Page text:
May Day Baskets

ShareShare on FacebookTweet about this on TwitterPin on PinterestShare on LinkedInShare on Google+Share on Yummly

May 1st is a holiday that children celebrate here in the Midwest with the sweetest custom: they make home-made baskets, fill them with flowers and candy and deliver the baskets to neighbors. The gift is anonymous. It’s also the only time a child has parental permission to ring a doorbell and then run like the wind.

You can create a May basket out of empty soup cans or rolled construction paper. On my block, most of us simply used plastic or paper cups. We punctured holes in the sides to thread through simple handles of pipe-cleaner, ribbon or string.

What candy to put in your May basket? I used jelly beans and M&M’s. A lollipop. Gum drops. A single stick of Juicy Fruit gum. You only have a small container, so there should be just a few pieces of candy. Think of it as Halloween lite.

What flowers to put in your May basket? Just see what’s blooming around the neighborhood. The flowers that bloom in the spring, tra-la! We had Hepatica, Bloodroot, Anemones, Violets, Solomon’s Seal. There are all Midwestern wildflowers. Lily-of-the-Valley adds a delicious scent. You needn’t know the names of the flowers, just pick pretty posies. Feeling generous, you can cut a tulip or two from your own yard. A twig of any greening branch. Creeping Charlie exasperates those who want a perfect lawn, but the little purple flowers look pretty and the trailing weed drapes gracefully out of a child’s May basket. Any weeds are good. Throw in some grass, too.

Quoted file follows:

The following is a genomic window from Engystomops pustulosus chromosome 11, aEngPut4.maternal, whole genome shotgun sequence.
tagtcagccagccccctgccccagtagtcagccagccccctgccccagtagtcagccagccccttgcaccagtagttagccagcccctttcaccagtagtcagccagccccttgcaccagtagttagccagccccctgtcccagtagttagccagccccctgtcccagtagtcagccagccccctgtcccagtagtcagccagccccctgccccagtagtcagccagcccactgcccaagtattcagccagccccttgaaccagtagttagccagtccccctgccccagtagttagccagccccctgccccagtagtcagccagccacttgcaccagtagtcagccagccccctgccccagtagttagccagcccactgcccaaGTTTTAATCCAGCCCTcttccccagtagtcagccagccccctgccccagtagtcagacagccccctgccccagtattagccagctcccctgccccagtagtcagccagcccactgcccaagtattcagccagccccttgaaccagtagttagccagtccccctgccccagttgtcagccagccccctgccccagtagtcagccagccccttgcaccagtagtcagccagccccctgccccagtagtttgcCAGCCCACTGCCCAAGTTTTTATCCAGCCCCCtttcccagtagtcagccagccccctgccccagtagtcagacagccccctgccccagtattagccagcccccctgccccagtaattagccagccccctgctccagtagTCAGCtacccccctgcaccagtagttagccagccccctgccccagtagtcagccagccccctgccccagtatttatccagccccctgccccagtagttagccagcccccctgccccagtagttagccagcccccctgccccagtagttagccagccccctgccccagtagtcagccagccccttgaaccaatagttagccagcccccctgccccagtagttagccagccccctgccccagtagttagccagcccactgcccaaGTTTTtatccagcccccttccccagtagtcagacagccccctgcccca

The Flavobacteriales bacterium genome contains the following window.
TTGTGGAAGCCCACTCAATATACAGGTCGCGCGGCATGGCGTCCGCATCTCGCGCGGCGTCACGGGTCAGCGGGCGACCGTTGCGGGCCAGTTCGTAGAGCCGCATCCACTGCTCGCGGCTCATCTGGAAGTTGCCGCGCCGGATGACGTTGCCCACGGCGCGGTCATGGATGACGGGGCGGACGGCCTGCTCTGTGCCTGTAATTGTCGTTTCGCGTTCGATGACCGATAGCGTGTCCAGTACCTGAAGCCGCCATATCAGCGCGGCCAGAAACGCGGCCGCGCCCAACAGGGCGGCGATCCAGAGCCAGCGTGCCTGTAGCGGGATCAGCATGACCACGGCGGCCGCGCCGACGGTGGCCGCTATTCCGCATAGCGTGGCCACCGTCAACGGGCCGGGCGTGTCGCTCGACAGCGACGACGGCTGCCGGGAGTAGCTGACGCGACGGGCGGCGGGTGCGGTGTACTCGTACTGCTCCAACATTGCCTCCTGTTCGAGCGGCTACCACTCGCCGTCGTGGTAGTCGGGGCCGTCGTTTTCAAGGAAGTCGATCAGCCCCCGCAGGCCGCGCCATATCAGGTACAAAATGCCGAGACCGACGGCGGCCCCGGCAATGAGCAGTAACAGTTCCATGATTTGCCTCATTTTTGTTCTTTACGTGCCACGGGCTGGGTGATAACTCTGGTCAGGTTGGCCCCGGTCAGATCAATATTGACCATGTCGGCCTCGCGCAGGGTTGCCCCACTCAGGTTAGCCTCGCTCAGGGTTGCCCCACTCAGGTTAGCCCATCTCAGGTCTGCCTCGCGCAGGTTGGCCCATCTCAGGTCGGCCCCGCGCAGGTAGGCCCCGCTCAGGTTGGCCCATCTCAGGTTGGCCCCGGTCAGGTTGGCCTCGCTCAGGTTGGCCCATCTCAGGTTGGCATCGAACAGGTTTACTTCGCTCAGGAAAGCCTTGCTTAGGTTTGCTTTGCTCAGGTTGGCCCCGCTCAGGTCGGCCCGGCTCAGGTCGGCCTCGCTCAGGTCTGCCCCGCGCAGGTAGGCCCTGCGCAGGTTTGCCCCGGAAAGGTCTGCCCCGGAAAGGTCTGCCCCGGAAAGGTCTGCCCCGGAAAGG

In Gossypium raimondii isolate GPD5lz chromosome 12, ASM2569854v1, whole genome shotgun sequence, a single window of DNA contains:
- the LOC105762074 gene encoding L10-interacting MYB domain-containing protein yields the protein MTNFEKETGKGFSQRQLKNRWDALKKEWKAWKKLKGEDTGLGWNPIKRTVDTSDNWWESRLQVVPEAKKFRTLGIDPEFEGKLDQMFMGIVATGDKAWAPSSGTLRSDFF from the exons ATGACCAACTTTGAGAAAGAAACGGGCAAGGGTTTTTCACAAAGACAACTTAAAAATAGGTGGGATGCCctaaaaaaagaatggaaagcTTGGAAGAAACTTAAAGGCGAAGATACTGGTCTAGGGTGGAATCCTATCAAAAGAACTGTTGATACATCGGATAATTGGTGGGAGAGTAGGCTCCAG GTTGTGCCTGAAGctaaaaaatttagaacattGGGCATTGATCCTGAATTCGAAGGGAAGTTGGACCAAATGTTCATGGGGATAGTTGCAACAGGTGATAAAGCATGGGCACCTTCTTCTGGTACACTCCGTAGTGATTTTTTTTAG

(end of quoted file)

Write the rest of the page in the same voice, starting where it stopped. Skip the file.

Children love May day because part of the old-fashioned tradition is the special thrill of getting “caught.” The recipient is not supposed to know who gave this special present. My daughter used to be giddy with excitement at the adventure of it all. As she ran away, she would look over her shoulder as a neighbor would discover the basket and feign enthusiasm at a plastic cup of wilted dandelions.

I loved May day because it was a fun way to celebrate spring and establish a sense of community. The added plus was that for not-so-crafty moms like me, creating a May basket was such an easy (and inexpensive) activity. The May day basket appears make-do and amateurish. It’s supposed to. The gift itself is a spontaneous and child-like welcome.

Subscribe to The Blog Basket by Email

ShareShare on FacebookTweet about this on TwitterPin on PinterestShare on LinkedInShare on Google+Share on Yummly